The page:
Stocks didn't rally to end 2015 -- but they didn't sink either. TheS&P 500 and theDow Jones Industrial Averageeach fell slightly over the last trading week, leaving both indexes at about where they began the year.
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The first trading week of 2016 also brings the year's first crop of quarterly reports.Monsanto , Bed Bath & Beyond , and PriceSmart all post earnings results over the next five trading days.
Wednesday, Jan. 7 Monsanto hunkers downAgricultural giant Monsanto gets the ball rolling before the market opens on Wednesday. Wall Street is bracing for more of the kind of bad news that kept the stock lower throughout 2015. Projections call for sales to fall 16% as Monsanto swings to a loss of $0.22 per share from a $0.47 per share gain in the prior year period.
Image source: Monsanto.
Management's forecast for the 2016 fiscal year, issued in early October, warned about "continued global and industry headwinds." Between foreign currency swings, falling prices, higher corn costs, and rising expenses for product launches, earnings should come in at just $5.01 per share at the high end of guidance, compared to $5.22 per share in 2015.
Investors will be looking for any updates on that soft operating outlook, while also focusing on financial metrics. Monsanto's healthy free cash flow helped fund almost $2 billion of spending on dividends and stock buybacks in 2015 even as the company endures a cyclical downturn in the agriculture industry.
Thursday, Jan 7 Bed Bath & Beyond adjusts to lower trafficSpecialty retailer Bed Bath & Beyond posts its fiscal third-quarter earnings on Thursday afternoon -- and it's already warned investors to brace for bad news. On Dec. 23, the company issued preliminary results that showed a decrease in comparable-store sales for the three-month period that included the Black Friday shopping week.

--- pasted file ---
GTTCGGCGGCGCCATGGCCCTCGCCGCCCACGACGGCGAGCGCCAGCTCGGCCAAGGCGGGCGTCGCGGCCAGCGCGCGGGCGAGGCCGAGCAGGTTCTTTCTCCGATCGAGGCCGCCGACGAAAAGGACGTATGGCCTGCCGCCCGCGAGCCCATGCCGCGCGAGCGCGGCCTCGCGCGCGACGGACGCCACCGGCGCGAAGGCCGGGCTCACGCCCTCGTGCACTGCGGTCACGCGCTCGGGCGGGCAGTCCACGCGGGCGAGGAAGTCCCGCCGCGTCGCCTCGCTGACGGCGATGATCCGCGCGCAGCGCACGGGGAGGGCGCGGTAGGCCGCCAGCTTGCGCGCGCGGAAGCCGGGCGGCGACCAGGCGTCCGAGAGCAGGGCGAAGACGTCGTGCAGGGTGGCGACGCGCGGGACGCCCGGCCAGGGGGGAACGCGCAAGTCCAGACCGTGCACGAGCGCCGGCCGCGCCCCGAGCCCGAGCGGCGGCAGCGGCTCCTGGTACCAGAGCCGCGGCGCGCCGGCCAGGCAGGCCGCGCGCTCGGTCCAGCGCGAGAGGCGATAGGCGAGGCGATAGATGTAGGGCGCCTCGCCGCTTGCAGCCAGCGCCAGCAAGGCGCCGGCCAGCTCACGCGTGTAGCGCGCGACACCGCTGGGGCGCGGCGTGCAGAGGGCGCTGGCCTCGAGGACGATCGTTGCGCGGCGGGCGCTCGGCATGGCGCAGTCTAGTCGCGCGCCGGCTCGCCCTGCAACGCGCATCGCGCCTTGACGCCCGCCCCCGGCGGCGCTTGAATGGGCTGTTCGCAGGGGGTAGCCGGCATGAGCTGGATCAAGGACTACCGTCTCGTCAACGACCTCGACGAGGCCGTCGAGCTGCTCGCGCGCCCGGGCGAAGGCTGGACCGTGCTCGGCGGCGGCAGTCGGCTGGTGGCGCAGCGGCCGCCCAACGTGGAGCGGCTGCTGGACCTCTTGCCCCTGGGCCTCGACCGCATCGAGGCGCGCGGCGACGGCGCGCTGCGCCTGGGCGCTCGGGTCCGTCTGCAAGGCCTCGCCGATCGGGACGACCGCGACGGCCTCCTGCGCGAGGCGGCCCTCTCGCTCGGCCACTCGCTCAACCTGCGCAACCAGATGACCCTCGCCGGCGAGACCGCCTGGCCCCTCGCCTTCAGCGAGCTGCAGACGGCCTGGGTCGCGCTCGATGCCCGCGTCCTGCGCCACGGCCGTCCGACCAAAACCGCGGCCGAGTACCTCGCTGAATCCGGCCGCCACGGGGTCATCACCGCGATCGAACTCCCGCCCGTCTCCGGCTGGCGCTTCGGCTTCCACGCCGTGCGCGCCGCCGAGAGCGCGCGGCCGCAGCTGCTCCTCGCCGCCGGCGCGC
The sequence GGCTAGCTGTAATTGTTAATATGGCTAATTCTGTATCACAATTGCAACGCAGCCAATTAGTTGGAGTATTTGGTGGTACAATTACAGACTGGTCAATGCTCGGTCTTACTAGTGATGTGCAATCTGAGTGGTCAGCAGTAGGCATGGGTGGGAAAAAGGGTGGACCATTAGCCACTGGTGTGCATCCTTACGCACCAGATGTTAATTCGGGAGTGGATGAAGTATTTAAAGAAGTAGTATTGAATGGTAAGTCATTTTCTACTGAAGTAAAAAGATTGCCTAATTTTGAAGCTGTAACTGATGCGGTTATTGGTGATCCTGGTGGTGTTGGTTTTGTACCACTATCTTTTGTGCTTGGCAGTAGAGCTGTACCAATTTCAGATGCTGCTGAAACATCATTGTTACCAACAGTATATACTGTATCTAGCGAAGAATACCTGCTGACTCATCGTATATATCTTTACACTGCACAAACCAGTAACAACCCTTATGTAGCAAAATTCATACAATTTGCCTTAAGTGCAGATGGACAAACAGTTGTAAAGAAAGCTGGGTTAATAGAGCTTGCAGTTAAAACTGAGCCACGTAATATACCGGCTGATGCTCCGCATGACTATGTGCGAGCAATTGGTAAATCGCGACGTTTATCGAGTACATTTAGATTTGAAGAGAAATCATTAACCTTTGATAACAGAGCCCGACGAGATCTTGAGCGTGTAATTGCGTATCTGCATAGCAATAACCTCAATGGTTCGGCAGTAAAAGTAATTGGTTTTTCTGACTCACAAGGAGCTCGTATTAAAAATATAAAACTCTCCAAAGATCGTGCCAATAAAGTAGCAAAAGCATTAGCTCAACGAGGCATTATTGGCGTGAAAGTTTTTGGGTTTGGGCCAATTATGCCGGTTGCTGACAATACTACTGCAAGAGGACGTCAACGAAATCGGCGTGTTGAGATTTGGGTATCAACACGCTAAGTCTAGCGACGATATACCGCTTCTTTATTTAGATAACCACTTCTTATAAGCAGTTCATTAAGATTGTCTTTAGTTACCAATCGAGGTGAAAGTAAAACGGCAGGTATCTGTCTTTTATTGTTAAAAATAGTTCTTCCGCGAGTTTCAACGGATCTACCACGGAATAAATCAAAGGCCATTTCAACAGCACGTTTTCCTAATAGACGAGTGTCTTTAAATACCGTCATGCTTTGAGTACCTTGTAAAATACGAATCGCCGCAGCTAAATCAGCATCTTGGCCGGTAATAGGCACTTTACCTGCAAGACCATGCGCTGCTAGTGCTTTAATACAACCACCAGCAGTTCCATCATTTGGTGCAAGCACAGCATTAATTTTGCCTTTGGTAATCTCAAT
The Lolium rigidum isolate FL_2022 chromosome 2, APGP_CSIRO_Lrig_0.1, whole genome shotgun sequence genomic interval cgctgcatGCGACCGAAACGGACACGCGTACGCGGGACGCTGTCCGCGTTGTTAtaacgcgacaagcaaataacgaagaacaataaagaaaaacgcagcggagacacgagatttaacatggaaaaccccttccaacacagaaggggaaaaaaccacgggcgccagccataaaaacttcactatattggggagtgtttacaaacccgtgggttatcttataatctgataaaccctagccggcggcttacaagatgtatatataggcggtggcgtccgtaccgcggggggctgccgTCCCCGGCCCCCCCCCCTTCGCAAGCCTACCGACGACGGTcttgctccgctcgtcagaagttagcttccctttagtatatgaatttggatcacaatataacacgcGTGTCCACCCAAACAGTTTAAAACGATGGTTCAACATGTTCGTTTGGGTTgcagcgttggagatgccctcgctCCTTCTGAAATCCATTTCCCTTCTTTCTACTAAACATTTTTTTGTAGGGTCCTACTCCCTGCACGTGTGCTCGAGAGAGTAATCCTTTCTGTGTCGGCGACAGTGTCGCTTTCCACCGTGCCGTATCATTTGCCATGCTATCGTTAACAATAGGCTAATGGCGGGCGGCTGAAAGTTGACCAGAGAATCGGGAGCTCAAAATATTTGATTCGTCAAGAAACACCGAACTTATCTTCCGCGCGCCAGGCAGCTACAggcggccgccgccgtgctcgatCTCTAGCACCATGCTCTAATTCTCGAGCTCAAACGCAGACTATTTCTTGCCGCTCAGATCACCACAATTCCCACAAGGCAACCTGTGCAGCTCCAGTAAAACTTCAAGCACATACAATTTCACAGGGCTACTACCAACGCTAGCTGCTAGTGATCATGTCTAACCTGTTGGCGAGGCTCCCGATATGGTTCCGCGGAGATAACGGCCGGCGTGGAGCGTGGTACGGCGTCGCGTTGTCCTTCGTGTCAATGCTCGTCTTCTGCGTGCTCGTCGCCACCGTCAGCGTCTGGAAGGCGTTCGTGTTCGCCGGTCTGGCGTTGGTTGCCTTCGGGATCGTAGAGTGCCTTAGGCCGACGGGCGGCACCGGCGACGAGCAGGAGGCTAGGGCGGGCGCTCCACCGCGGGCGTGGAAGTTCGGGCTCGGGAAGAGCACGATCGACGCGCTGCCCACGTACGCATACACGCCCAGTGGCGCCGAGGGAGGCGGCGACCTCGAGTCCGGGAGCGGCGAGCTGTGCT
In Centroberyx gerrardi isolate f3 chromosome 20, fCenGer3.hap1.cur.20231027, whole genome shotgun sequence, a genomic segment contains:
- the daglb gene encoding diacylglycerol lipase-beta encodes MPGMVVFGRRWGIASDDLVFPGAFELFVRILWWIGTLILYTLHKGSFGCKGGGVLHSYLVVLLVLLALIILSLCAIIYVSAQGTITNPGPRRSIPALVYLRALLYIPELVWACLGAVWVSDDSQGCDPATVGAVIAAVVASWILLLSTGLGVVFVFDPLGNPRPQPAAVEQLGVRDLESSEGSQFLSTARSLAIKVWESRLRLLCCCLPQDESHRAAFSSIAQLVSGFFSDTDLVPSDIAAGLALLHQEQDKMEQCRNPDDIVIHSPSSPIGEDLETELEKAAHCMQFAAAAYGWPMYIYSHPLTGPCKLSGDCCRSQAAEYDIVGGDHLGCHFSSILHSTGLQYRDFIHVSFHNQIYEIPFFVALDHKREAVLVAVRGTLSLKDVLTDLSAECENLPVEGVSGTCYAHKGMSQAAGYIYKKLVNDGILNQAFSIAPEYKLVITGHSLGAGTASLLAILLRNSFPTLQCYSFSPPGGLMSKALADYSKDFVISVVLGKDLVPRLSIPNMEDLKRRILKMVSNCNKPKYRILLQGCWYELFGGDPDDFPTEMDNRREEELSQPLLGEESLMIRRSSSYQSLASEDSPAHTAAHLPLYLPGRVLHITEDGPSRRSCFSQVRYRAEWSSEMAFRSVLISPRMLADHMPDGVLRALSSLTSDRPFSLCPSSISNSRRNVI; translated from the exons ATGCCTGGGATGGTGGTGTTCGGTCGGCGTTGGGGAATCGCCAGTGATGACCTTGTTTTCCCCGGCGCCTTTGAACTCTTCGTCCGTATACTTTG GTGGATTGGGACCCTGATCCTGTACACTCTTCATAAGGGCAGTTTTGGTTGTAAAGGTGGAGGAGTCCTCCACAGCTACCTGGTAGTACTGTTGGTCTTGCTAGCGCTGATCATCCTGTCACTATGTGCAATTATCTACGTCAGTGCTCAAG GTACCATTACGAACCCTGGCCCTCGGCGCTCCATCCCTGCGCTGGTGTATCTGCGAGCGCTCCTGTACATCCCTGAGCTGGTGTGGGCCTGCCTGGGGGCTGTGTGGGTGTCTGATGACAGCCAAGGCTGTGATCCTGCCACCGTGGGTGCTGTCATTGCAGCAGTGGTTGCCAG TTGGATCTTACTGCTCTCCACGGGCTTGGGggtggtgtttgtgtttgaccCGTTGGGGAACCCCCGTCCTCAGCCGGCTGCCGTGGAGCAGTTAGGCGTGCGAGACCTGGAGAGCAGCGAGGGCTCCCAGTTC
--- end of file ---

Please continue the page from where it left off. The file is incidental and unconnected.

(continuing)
Management cited lower-than-expected customer traffic as the main culprit. "We experienced softer in-store transaction counts," CEO Steven Temares said in a press release.
Image source: Bed Bath and Beyond.
That decline was partially offset by sharp growth in the retailer's online business: E-commerce spiked higher by an estimated 25% in fiscal Q3. However, these shifts in shopping patterns are an overall negative for the company: Bed Bath & Beyond lowered its comps target, which includes e-commerce revenue, and ratcheted down its earnings forecast for the fiscal fourth quarter. As the retailer works to adjust to a new selling reality, executives said they are "focused on positioning our Company for long-term success."
Thursday, Jan 7 PriceSmart aims for membership growthIn contrast, customer traffic growth has been easy to come by for international warehouse club PriceSmart, which also posts quarterly results on Thursday afternoon. The retailer booked 11% transaction gains last quarter as its expansion into the Colombian market continues to pay quick membership dividends, yet currency devaluation has kept profit growth to a minimum. For example, the annual cost of membership in Colombia has fallen to $20, when translated into U.S. currency, compared to $35 in most of PriceSmart's other markets.
While exchange rate issues should be temporary, other metrics point to the potential for long-term growth for thebusiness. PriceSmart has logged a steady uptick in its global renewal rate; to 86% in October from 85% in May and 84% in the prior fiscal year.
The article What to Watch in the Stock Market This Week originally appeared on Fool.com.
Demitrios Kalogeropoulos has no position in any stocks mentioned. The Motley Fool recommends Bed Bath & Beyond and PriceSmart. Try any of our Foolish newsletter services free for 30 days. We Fools may not all hold the same opinions, but we all believe that considering a diverse range of insights makes us better investors. The Motley Fool has a disclosure policy.
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